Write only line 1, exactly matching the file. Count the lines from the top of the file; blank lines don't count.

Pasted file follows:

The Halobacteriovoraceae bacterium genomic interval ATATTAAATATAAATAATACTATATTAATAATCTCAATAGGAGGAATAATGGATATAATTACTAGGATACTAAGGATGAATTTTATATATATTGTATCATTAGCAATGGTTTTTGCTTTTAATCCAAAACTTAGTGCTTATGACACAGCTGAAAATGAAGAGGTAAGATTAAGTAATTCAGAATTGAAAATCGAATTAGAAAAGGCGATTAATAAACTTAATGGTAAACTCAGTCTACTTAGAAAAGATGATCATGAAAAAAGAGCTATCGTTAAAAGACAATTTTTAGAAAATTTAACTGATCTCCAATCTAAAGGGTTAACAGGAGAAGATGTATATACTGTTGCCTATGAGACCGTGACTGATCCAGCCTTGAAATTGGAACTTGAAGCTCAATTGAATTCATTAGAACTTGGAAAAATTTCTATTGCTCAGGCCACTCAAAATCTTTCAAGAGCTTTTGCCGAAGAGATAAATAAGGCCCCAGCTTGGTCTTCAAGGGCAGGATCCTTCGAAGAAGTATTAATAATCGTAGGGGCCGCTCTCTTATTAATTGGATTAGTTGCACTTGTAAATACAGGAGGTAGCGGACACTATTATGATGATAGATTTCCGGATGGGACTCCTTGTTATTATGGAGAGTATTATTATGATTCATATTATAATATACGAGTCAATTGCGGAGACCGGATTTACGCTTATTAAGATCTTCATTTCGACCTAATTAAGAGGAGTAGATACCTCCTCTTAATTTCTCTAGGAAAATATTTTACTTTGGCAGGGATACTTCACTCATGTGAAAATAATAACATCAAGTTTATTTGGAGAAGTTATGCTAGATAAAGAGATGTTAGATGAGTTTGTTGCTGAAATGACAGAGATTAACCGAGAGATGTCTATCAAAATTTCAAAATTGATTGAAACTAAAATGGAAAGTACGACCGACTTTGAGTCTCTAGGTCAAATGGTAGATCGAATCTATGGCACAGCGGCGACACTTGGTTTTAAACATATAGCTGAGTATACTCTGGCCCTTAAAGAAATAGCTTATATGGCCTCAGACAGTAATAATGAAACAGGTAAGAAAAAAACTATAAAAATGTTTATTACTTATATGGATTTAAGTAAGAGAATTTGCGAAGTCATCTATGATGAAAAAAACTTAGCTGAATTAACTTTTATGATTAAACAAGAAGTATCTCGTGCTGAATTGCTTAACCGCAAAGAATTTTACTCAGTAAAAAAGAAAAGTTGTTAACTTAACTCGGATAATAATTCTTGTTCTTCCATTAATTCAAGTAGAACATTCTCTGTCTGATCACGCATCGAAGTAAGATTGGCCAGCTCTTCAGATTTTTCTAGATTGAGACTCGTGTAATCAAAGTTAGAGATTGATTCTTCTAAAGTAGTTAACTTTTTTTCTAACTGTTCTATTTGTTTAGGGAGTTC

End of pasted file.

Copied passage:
The Halobacteriovoraceae bacterium genomic interval ATATTAAATATAAATAATACTATATTAATAATCTCAATAGGAGGAATAATGGATATAATTACTAGGATACTAAGGATGAATTTTATATATATTGTATCATTAGCAATGGTTTTTGCTTTTAATCCAAAACTTAGTGCTTATGACACAGCTGAAAATGAAGAGGTAAGATTAAGTAATTCAGAATTGAAAATCGAATTAGAAAAGGCGATTAATAAACTTAATGGTAAACTCAGTCTACTTAGAAAAGATGATCATGAAAAAAGAGCTATCGTTAAAAGACAATTTTTAGAAAATTTAACTGATCTCCAATCTAAAGGGTTAACAGGAGAAGATGTATATACTGTTGCCTATGAGACCGTGACTGATCCAGCCTTGAAATTGGAACTTGAAGCTCAATTGAATTCATTAGAACTTGGAAAAATTTCTATTGCTCAGGCCACTCAAAATCTTTCAAGAGCTTTTGCCGAAGAGATAAATAAGGCCCCAGCTTGGTCTTCAAGGGCAGGATCCTTCGAAGAAGTATTAATAATCGTAGGGGCCGCTCTCTTATTAATTGGATTAGTTGCACTTGTAAATACAGGAGGTAGCGGACACTATTATGATGATAGATTTCCGGATGGGACTCCTTGTTATTATGGAGAGTATTATTATGATTCATATTATAATATACGAGTCAATTGCGGAGACCGGATTTACGCTTATTAAGATCTTCATTTCGACCTAATTAAGAGGAGTAGATACCTCCTCTTAATTTCTCTAGGAAAATATTTTACTTTGGCAGGGATACTTCACTCATGTGAAAATAATAACATCAAGTTTATTTGGAGAAGTTATGCTAGATAAAGAGATGTTAGATGAGTTTGTTGCTGAAATGACAGAGATTAACCGAGAGATGTCTATCAAAATTTCAAAATTGATTGAAACTAAAATGGAAAGTACGACCGACTTTGAGTCTCTAGGTCAAATGGTAGATCGAATCTATGGCACAGCGGCGACACTTGGTTTTAAACATATAGCTGAGTATACTCTGGCCCTTAAAGAAATAGCTTATATGGCCTCAGACAGTAATAATGAAACAGGTAAGAAAAAAACTATAAAAATGTTTATTACTTATATGGATTTAAGTAAGAGAATTTGCGAAGTCATCTATGATGAAAAAAACTTAGCTGAATTAACTTTTATGATTAAACAAGAAGTATCTCGTGCTGAATTGCTTAACCGCAAAGAATTTTACTCAGTAAAAAAGAAAAGTTGTTAACTTAACTCGGATAATAATTCTTGTTCTTCCATTAATTCAAGTAGAACATTCTCTGTCTGATCACGCATCGAAGTAAGATTGGCCAGCTCTTCAGATTTTTCTAGATTGAGACTCGTGTAATCAAAGTTAGAGATTGATTCTTCTAAAGTAGTTAACTTTTTTTCTAACTGTTCTATTTGTTTAGGGAGTTC